Native Strand by Laura Romeyn
Associate poetry editor Jessica Duncan on today's bonus poem: Laura Romeyn’s “Native Strand” explores the feelings of inner chaos, of a quiet and subtle panic. This poem is covered in the stickiness of smeared blueberry, weighted with the silent alertness of a deer in headlights (or maybe the attic). It plays on our most innate and original fears: acceptance and survival. What happens when we pull back the drapes and see our fears displayed? How do we react to our own panic?
Tonight there are fawns
in the attic. I've been cupping
my hands for blueberry, for
the laying of sod so that in the morning,
when I pull back the drapes,
I'm going to see that someone's eaten.
Tonight I am feeding at will,
at a moment’s notice grabbing up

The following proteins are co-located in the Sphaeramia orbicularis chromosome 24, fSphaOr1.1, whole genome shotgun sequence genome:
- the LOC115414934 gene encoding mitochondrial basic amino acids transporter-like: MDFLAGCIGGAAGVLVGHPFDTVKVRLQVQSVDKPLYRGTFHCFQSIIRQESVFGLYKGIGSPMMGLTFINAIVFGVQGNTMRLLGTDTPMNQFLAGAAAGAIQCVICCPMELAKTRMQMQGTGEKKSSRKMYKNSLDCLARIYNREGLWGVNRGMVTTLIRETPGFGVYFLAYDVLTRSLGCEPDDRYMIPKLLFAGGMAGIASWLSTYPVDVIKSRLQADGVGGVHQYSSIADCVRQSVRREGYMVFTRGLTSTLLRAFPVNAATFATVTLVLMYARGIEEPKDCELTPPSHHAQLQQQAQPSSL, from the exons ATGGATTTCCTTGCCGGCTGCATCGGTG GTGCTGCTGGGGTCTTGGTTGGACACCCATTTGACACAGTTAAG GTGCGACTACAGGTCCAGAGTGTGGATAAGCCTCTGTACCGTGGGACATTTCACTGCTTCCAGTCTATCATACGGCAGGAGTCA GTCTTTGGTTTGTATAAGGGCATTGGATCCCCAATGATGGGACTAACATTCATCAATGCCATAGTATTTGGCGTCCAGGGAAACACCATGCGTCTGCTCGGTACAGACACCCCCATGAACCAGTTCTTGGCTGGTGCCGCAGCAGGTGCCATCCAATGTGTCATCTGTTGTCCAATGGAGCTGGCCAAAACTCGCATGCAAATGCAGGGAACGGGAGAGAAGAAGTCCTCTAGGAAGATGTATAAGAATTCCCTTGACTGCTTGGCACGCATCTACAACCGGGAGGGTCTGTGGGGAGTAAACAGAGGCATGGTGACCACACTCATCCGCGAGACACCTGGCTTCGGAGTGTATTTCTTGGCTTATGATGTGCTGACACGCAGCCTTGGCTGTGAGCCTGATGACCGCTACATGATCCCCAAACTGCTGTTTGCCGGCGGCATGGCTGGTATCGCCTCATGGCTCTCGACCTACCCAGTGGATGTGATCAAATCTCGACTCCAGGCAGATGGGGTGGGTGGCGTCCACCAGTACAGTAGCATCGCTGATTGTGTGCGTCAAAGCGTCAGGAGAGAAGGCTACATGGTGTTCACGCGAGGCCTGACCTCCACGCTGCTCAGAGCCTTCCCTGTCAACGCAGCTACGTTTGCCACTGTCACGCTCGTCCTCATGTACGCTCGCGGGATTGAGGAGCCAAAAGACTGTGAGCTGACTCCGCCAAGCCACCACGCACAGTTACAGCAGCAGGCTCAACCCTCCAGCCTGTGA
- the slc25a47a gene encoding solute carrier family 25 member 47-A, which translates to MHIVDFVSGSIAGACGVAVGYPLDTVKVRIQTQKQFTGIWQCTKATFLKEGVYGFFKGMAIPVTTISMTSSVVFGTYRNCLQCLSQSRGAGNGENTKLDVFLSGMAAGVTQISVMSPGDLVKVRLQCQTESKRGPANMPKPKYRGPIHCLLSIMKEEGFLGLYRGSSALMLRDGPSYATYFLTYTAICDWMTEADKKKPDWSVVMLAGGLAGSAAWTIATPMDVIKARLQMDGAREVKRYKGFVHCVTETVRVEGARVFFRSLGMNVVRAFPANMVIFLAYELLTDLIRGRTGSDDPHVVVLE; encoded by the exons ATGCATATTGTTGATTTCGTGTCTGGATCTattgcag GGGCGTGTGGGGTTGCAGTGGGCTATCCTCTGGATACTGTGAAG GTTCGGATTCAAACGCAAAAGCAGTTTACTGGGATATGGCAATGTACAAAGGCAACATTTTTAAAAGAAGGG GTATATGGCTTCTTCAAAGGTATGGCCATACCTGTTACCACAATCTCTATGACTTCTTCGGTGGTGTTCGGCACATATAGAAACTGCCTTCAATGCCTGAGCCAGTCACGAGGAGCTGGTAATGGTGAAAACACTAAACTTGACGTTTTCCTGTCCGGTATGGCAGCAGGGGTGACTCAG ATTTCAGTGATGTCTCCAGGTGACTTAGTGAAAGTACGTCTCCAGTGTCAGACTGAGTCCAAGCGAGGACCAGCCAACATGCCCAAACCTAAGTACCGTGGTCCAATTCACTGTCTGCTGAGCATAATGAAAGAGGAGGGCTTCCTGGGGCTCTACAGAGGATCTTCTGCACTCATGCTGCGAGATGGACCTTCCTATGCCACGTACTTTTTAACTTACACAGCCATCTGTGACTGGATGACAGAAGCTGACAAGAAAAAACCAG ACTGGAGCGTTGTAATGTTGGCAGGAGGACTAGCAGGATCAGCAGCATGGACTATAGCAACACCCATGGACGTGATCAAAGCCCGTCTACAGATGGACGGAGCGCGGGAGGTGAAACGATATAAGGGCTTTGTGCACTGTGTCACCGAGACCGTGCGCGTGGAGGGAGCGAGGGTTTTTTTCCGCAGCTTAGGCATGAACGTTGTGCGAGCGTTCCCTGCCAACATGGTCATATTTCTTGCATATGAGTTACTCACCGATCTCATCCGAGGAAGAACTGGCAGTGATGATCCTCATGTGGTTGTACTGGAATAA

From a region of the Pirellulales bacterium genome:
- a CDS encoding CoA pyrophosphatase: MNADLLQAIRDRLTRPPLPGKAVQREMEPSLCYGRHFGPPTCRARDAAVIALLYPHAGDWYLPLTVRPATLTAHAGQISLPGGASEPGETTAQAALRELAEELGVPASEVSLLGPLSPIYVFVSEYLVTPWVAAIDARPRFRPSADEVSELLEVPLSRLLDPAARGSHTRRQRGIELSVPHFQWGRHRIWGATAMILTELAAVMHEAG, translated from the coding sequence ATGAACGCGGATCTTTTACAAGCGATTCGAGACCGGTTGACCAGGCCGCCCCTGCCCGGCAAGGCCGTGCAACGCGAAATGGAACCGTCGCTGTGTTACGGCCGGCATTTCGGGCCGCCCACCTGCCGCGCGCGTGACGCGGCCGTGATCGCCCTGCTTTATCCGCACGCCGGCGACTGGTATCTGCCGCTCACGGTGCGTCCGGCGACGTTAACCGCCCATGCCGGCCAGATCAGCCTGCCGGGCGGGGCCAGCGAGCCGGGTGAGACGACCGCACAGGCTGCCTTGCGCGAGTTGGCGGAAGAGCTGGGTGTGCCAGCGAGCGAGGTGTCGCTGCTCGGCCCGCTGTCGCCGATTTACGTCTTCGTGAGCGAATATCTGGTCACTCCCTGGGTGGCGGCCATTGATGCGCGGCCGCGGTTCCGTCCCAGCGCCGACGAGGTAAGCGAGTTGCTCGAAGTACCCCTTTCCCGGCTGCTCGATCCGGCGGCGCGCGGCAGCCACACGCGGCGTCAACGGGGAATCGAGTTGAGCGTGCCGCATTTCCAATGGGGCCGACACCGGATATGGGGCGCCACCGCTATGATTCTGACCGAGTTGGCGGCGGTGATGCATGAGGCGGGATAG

the indigo, rubbing the pigment into
my bone structure so that I appear
to have met wild conditions.
One of the boys, he's bent over
packing himself with sticks and I find
myself hugging the ground all around
our property in my reddish coat,
browsing closer to the main house
now. More bark here because the frame
is made of it, supports it. I harness
my support in the bucket. Add a rope,
cut a milk jug from the side to fill it
with berries, both hands.
My broken hoof eyes are wide
with no sleep. They are turning
into small, sweet edibles. So are those
of hers, my twin. We’ll see who’s
picked now, who mother comes back for.
Tonight there are fawns in the attic.
Someone has shaken me down.
Laura Romeyn's poems are forthcoming in Crazyhorse and Devil's Lake. She is the Assistant Poetry Editor for upstreet and holds an MFA in Poetry from Columbia University. She lives in Brooklyn.